Drug: asparaginase
Given IV
Other Names:
  • E. coli
  • Elspar
  • NSC-109229
Drug: cyclophosphamide
Given IV
Other Names:
  • Cytoxan
  • NSC-26271
Drug: cytarabine
Given IV
Other Names:
  • Cytosine Arabinoside
  • Ara-C
  • Cytosar-U
  • NSC-63878
Drug: daunorubicin hydrochloride
Given IV
Other Names:
  • Daunomycin Hydrochloride
  • Cerrubidine
  • NSC-82151
Drug: dexamethasone
Given IV
Other Names:
  • Decadron
  • NSC-34521
Drug: doxorubicin hydrochloride
Given IV
Other Names:
  • Adriamycin
  • NSC-123127
Drug: idarubicin
Given IV
Other Names:
  • Idarubicin Hydrochloride
  • Idamycin
  • NSC-256439
Drug: mercaptopurine
Given IV
Other Names:
  • 6-MP
  • Purinethol
  • NSC-755
Drug: methotrexate
Given PO
Other Name: NSC-740
Drug: pegaspargase
Given IV
Other Names:
  • Asparaginase
  • Oncaspar
Drug: prednisone
Given PO
Other Name: NSC-10023
Drug: thioguanine
Given IV
Other Names:
  • 6-TG
  • NSC-752
Drug: vincristine sulfate
Given IV
Other Names:
  • Oncovin
  • NSC-67574
Radiation: radiation therapy
Experimental: Arm C - Augumented BFM of Standard Duration (RER)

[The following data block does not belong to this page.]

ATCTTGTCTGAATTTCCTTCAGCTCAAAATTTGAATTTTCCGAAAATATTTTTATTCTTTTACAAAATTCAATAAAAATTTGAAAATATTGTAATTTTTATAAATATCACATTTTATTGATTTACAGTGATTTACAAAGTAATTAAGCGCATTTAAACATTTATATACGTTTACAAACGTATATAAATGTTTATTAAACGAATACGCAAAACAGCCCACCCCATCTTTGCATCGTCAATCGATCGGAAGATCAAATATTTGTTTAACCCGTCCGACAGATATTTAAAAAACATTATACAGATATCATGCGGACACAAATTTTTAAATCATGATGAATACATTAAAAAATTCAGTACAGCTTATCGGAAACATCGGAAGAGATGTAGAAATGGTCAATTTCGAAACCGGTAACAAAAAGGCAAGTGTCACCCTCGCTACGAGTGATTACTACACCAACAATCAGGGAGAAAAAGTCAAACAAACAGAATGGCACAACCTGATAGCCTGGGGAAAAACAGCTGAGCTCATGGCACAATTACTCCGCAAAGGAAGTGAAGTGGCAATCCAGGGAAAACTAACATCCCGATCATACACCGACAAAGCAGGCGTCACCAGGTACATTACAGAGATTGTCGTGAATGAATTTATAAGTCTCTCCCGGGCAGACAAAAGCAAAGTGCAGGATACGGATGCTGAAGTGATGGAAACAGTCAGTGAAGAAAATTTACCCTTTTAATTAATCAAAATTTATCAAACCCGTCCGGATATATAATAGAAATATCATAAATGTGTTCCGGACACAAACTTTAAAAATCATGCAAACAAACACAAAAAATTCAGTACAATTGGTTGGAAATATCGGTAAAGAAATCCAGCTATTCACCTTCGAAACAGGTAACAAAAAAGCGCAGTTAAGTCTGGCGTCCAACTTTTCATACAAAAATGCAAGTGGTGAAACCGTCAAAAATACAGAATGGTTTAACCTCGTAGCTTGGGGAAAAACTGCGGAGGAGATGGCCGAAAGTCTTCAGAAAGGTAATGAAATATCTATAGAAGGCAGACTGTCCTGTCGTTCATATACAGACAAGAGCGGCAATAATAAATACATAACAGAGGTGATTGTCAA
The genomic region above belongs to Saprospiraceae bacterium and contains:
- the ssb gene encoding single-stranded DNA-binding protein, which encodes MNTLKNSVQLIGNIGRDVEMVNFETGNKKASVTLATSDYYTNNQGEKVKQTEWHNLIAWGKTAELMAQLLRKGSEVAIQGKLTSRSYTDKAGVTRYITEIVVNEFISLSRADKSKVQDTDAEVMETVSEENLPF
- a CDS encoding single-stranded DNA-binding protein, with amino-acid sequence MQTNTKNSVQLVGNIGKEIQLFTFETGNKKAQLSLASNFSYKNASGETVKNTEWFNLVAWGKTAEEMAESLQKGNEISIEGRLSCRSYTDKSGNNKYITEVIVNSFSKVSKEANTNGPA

Induction chemotherapy Days 0 - 7. Prednisone 60 mg/m² PO 4 x day. Vincristine sulfate 1.5 mg/m² IV push weekly x 2 Days 0 and 7. Daunomycin (daunorubicin hydrochloride) 25 mg/m² IV push (over 15 min.) weekly x 2 Days 0 and 7. IT Cytosine Arabinoside (cytarabine, Ara-C) Day 0. Asparaginase 6000 IU/m² IM x 3 Days 3, 5, and 7. Day 7 Bone Marrow Consolidation (9 weeks) (Phase II) Prednisone Taper, cyclophosphamide, cytosine arabinoside (Ara-C), mercaptopurine, vincristine sulfate, pegaspargase, IT Methotrexate and radiation therapy.
Drug: asparaginase
Given IV
Other Names:
  • E. coli
  • Elspar
  • NSC-109229
Drug: cyclophosphamide
Given IV
Other Names:
  • Cytoxan
  • NSC-26271
Drug: cytarabine
Given IV
Other Names:
  • Cytosine Arabinoside
  • Ara-C
  • Cytosar-U
  • NSC-63878
Drug: daunorubicin hydrochloride
Given IV
Other Names:
  • Daunomycin Hydrochloride
  • Cerrubidine
  • NSC-82151
Drug: dexamethasone
Given IV
Other Names:
  • Decadron
  • NSC-34521
Drug: doxorubicin hydrochloride
Given IV
Other Names: